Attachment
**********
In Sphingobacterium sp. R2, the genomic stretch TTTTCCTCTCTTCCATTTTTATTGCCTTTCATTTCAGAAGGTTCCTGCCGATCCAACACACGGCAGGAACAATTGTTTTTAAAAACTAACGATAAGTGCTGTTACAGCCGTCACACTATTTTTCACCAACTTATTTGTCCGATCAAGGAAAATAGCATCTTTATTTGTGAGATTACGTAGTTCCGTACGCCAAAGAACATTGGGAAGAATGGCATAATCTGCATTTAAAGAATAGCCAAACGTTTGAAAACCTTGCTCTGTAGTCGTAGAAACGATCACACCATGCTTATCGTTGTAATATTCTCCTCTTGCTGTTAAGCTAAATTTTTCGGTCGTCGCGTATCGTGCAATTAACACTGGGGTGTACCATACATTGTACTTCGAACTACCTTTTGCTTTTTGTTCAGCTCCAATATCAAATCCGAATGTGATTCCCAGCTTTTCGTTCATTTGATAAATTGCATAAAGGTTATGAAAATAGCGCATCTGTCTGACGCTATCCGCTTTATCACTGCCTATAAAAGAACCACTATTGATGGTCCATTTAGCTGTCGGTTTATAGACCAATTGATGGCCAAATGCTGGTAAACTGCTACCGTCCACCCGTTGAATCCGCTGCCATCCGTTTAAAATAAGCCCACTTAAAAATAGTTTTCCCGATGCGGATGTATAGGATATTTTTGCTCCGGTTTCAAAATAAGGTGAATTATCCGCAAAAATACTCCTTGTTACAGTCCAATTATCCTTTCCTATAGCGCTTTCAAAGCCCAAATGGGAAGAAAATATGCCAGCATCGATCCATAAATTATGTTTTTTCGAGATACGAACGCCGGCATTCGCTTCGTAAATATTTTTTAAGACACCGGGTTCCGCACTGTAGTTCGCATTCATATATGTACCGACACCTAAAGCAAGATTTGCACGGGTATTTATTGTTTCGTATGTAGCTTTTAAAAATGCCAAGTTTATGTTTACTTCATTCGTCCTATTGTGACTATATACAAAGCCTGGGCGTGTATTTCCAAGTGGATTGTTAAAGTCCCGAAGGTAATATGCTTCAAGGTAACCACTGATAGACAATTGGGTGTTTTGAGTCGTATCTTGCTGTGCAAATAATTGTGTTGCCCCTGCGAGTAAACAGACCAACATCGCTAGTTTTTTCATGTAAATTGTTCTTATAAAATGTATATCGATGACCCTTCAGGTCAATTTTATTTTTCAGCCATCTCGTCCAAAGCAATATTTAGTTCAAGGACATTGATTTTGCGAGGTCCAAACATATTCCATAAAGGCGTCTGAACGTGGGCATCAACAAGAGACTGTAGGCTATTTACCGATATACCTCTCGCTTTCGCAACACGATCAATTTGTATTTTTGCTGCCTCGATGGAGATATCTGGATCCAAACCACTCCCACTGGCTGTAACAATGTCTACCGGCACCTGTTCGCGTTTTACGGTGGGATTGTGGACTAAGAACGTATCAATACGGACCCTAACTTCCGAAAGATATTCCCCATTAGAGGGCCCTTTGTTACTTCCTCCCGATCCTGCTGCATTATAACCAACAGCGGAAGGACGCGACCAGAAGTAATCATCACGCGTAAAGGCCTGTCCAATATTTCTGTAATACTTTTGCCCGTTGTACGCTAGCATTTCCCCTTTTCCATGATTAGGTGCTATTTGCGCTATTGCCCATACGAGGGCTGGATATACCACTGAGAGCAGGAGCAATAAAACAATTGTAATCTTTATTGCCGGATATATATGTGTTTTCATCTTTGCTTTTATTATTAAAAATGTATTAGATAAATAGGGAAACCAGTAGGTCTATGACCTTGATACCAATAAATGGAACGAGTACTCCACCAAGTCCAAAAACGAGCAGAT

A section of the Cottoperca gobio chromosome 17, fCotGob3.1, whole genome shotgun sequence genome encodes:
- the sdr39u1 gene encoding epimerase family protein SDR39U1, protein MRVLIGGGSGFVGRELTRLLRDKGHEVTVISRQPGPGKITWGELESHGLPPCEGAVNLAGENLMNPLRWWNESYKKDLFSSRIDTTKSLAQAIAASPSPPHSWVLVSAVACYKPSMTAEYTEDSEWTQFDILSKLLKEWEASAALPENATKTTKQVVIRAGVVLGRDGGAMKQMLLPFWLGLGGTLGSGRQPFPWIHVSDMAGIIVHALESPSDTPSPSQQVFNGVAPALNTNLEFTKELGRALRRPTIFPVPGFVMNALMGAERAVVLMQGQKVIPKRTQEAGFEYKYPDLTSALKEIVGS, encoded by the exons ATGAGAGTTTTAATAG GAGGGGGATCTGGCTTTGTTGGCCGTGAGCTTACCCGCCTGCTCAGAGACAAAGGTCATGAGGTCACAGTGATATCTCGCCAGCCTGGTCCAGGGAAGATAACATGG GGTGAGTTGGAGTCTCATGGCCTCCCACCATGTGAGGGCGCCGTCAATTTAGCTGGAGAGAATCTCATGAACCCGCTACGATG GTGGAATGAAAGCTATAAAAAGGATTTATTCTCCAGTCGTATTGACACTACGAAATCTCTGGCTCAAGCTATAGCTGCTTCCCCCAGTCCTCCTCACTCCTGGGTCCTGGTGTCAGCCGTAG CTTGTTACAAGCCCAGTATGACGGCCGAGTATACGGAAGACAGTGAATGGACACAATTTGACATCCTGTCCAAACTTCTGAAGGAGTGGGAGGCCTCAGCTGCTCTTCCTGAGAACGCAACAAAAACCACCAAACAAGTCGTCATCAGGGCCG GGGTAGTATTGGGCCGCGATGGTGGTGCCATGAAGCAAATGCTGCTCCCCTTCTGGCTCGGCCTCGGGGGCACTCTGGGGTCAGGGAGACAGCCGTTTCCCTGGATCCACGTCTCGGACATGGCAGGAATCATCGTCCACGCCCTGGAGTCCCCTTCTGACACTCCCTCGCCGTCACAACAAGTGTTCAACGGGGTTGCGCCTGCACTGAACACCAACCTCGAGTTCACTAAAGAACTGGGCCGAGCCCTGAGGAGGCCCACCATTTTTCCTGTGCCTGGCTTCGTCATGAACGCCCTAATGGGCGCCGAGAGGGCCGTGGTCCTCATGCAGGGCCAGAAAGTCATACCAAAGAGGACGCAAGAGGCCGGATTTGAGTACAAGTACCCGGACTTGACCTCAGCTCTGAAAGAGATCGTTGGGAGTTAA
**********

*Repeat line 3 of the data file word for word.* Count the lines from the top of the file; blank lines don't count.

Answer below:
- the sdr39u1 gene encoding epimerase family protein SDR39U1, protein MRVLIGGGSGFVGRELTRLLRDKGHEVTVISRQPGPGKITWGELESHGLPPCEGAVNLAGENLMNPLRWWNESYKKDLFSSRIDTTKSLAQAIAASPSPPHSWVLVSAVACYKPSMTAEYTEDSEWTQFDILSKLLKEWEASAALPENATKTTKQVVIRAGVVLGRDGGAMKQMLLPFWLGLGGTLGSGRQPFPWIHVSDMAGIIVHALESPSDTPSPSQQVFNGVAPALNTNLEFTKELGRALRRPTIFPVPGFVMNALMGAERAVVLMQGQKVIPKRTQEAGFEYKYPDLTSALKEIVGS, encoded by the exons ATGAGAGTTTTAATAG GAGGGGGATCTGGCTTTGTTGGCCGTGAGCTTACCCGCCTGCTCAGAGACAAAGGTCATGAGGTCACAGTGATATCTCGCCAGCCTGGTCCAGGGAAGATAACATGG GGTGAGTTGGAGTCTCATGGCCTCCCACCATGTGAGGGCGCCGTCAATTTAGCTGGAGAGAATCTCATGAACCCGCTACGATG GTGGAATGAAAGCTATAAAAAGGATTTATTCTCCAGTCGTATTGACACTACGAAATCTCTGGCTCAAGCTATAGCTGCTTCCCCCAGTCCTCCTCACTCCTGGGTCCTGGTGTCAGCCGTAG CTTGTTACAAGCCCAGTATGACGGCCGAGTATACGGAAGACAGTGAATGGACACAATTTGACATCCTGTCCAAACTTCTGAAGGAGTGGGAGGCCTCAGCTGCTCTTCCTGAGAACGCAACAAAAACCACCAAACAAGTCGTCATCAGGGCCG GGGTAGTATTGGGCCGCGATGGTGGTGCCATGAAGCAAATGCTGCTCCCCTTCTGGCTCGGCCTCGGGGGCACTCTGGGGTCAGGGAGACAGCCGTTTCCCTGGATCCACGTCTCGGACATGGCAGGAATCATCGTCCACGCCCTGGAGTCCCCTTCTGACACTCCCTCGCCGTCACAACAAGTGTTCAACGGGGTTGCGCCTGCACTGAACACCAACCTCGAGTTCACTAAAGAACTGGGCCGAGCCCTGAGGAGGCCCACCATTTTTCCTGTGCCTGGCTTCGTCATGAACGCCCTAATGGGCGCCGAGAGGGCCGTGGTCCTCATGCAGGGCCAGAAAGTCATACCAAAGAGGACGCAAGAGGCCGGATTTGAGTACAAGTACCCGGACTTGACCTCAGCTCTGAAAGAGATCGTTGGGAGTTAA